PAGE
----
Page:The World's Famous Orations Volume 1.djvu/49

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ACHILLES


HIS REPLY TO THE ENVOYS[1]

(LEGENDARY)


Date of Homer's birth and death unknown, but 8OO to 900 B.C. the period usually accepted. Of the seven cities contending for the honor of having been his birthplace, Smyrna possesses the best evidence. Many critics contend that the poems bearing Homer's fame were written by various persons in different ages, but it is probable that at least the Iliad, or a considerable part of it, was the product of a single mind.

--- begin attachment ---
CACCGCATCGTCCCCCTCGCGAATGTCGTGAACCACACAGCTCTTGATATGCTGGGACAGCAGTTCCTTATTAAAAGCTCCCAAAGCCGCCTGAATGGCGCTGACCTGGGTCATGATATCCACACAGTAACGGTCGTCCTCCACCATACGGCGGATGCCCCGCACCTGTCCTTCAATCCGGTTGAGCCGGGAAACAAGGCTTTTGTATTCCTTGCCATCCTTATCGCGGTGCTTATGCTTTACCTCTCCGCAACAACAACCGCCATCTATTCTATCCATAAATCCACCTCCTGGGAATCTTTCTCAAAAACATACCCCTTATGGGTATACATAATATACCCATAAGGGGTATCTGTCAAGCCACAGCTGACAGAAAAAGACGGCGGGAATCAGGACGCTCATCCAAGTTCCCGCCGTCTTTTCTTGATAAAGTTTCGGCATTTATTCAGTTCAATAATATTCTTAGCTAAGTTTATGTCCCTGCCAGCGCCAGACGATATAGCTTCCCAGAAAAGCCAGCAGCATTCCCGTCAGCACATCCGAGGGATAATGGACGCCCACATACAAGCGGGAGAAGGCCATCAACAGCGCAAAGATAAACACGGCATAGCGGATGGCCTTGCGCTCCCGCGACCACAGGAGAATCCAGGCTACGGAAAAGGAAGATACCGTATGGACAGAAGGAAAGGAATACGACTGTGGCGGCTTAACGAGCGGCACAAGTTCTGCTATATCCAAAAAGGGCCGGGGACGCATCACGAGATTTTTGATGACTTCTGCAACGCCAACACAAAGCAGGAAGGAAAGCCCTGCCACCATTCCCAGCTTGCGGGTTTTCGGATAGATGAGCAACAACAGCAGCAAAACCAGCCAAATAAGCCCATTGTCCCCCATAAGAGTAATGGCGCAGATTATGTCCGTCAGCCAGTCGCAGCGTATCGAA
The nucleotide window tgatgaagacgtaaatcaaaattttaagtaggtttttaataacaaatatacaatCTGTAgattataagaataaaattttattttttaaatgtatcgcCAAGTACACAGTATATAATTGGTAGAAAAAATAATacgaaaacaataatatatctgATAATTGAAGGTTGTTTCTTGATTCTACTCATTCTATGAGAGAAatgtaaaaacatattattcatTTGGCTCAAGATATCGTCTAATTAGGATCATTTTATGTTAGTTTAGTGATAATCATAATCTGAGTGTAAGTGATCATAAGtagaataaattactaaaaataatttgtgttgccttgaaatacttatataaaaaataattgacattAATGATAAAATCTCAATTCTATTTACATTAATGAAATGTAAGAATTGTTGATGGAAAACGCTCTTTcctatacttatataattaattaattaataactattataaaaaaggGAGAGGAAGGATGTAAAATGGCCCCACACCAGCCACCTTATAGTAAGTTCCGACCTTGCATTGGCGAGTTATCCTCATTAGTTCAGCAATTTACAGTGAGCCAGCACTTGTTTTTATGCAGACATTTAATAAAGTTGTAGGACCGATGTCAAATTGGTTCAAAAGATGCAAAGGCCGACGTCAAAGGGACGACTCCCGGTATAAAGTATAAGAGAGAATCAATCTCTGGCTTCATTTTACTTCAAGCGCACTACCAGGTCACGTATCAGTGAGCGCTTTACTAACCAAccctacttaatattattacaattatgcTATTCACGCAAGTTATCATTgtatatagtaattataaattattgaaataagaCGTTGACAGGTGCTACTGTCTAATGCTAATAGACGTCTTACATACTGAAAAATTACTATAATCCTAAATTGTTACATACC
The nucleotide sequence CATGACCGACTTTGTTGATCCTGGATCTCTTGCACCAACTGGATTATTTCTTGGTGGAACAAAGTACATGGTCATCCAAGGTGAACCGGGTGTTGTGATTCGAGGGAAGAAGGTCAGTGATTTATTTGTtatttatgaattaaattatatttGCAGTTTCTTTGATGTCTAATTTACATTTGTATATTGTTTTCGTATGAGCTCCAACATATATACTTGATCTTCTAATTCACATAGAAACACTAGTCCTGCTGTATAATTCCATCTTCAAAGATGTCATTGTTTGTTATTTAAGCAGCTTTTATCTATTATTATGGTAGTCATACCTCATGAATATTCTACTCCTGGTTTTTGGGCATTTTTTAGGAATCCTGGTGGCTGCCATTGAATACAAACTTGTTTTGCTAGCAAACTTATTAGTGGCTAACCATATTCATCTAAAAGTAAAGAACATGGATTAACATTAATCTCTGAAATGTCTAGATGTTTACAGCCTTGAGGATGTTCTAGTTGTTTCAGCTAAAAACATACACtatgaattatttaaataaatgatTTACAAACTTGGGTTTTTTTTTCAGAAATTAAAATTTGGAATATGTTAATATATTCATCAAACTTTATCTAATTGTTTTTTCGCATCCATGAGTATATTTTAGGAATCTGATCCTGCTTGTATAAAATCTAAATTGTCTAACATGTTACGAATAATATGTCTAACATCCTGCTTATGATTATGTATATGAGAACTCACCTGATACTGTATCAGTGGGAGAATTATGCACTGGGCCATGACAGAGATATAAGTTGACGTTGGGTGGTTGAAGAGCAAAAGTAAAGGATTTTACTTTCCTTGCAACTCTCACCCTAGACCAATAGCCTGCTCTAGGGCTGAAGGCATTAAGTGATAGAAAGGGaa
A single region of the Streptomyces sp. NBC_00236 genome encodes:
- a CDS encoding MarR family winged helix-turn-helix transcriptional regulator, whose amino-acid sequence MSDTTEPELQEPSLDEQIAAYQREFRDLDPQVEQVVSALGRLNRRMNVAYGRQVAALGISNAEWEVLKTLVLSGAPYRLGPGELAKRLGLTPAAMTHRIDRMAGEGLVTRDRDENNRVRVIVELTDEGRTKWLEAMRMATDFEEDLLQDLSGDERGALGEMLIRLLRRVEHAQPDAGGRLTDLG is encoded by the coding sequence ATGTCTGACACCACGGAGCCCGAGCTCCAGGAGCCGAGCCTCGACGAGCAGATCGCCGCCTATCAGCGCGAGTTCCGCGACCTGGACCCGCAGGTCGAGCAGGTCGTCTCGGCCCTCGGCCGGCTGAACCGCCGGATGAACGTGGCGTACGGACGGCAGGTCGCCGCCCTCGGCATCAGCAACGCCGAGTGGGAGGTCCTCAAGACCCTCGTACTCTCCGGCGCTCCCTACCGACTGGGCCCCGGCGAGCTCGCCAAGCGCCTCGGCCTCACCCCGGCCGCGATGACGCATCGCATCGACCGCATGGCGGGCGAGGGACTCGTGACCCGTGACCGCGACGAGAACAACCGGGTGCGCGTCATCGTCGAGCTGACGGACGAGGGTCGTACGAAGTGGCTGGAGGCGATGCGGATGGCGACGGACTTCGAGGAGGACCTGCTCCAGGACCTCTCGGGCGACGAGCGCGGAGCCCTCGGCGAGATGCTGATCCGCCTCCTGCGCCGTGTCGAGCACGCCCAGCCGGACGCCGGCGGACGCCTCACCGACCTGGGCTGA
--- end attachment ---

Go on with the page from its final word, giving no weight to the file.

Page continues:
Heaven-sprung son of Laertes, Odysseus of many wiles, in openness must I now declare unto you my saying, even as I am minded and as the fulfilment thereof shall be, that ye may not sit before me and coax this way and that. For hateful to me, even as the gates of hell, is he that hideth one thing in his heart and uttereth another: but I will speak what me seemeth best. Not me, I ween, nor the other Danaans, shall Agamemnon, son of Atreus, persuade, seeing we were to have no thank for battling with the foeman ever without respite. He that abideth at home hath equal share with him that fightest his best, and in like honor are held

  1. Addressed more particularly to Odysseus, one of the envoys, than to Phoinix and Ajax, the others. These envoys had been sent by Agamemnon to plead with Achilles for his return to action in the war against Troy. The Lang. Leaf and Myers translation. Printed by arrangement with Macmillan & Co. of London.

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